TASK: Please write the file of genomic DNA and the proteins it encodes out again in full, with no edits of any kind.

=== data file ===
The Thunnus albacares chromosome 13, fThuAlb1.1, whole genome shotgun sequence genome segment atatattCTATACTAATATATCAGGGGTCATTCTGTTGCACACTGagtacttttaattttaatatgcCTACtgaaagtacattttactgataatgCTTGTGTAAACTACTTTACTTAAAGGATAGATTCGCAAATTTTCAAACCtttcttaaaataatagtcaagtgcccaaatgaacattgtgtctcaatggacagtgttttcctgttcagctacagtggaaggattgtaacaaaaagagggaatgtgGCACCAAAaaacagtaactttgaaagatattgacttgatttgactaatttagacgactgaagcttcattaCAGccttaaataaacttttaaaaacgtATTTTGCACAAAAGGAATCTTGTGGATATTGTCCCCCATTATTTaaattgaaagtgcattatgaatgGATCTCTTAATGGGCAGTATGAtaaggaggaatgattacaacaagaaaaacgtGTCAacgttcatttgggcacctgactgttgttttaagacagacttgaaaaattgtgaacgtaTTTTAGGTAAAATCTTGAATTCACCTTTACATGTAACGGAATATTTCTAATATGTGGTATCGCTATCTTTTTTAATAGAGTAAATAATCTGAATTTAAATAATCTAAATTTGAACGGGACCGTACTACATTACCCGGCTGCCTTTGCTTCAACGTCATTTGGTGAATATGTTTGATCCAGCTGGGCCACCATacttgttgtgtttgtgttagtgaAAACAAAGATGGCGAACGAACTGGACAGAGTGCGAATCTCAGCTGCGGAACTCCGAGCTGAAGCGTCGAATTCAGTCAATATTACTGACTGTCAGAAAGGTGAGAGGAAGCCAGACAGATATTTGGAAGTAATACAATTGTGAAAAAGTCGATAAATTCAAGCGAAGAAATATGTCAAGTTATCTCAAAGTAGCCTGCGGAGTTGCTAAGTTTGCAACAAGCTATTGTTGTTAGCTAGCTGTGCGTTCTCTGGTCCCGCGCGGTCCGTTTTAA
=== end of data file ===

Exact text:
The Thunnus albacares chromosome 13, fThuAlb1.1, whole genome shotgun sequence genome segment atatattCTATACTAATATATCAGGGGTCATTCTGTTGCACACTGagtacttttaattttaatatgcCTACtgaaagtacattttactgataatgCTTGTGTAAACTACTTTACTTAAAGGATAGATTCGCAAATTTTCAAACCtttcttaaaataatagtcaagtgcccaaatgaacattgtgtctcaatggacagtgttttcctgttcagctacagtggaaggattgtaacaaaaagagggaatgtgGCACCAAAaaacagtaactttgaaagatattgacttgatttgactaatttagacgactgaagcttcattaCAGccttaaataaacttttaaaaacgtATTTTGCACAAAAGGAATCTTGTGGATATTGTCCCCCATTATTTaaattgaaagtgcattatgaatgGATCTCTTAATGGGCAGTATGAtaaggaggaatgattacaacaagaaaaacgtGTCAacgttcatttgggcacctgactgttgttttaagacagacttgaaaaattgtgaacgtaTTTTAGGTAAAATCTTGAATTCACCTTTACATGTAACGGAATATTTCTAATATGTGGTATCGCTATCTTTTTTAATAGAGTAAATAATCTGAATTTAAATAATCTAAATTTGAACGGGACCGTACTACATTACCCGGCTGCCTTTGCTTCAACGTCATTTGGTGAATATGTTTGATCCAGCTGGGCCACCATacttgttgtgtttgtgttagtgaAAACAAAGATGGCGAACGAACTGGACAGAGTGCGAATCTCAGCTGCGGAACTCCGAGCTGAAGCGTCGAATTCAGTCAATATTACTGACTGTCAGAAAGGTGAGAGGAAGCCAGACAGATATTTGGAAGTAATACAATTGTGAAAAAGTCGATAAATTCAAGCGAAGAAATATGTCAAGTTATCTCAAAGTAGCCTGCGGAGTTGCTAAGTTTGCAACAAGCTATTGTTGTTAGCTAGCTGTGCGTTCTCTGGTCCCGCGCGGTCCGTTTTAA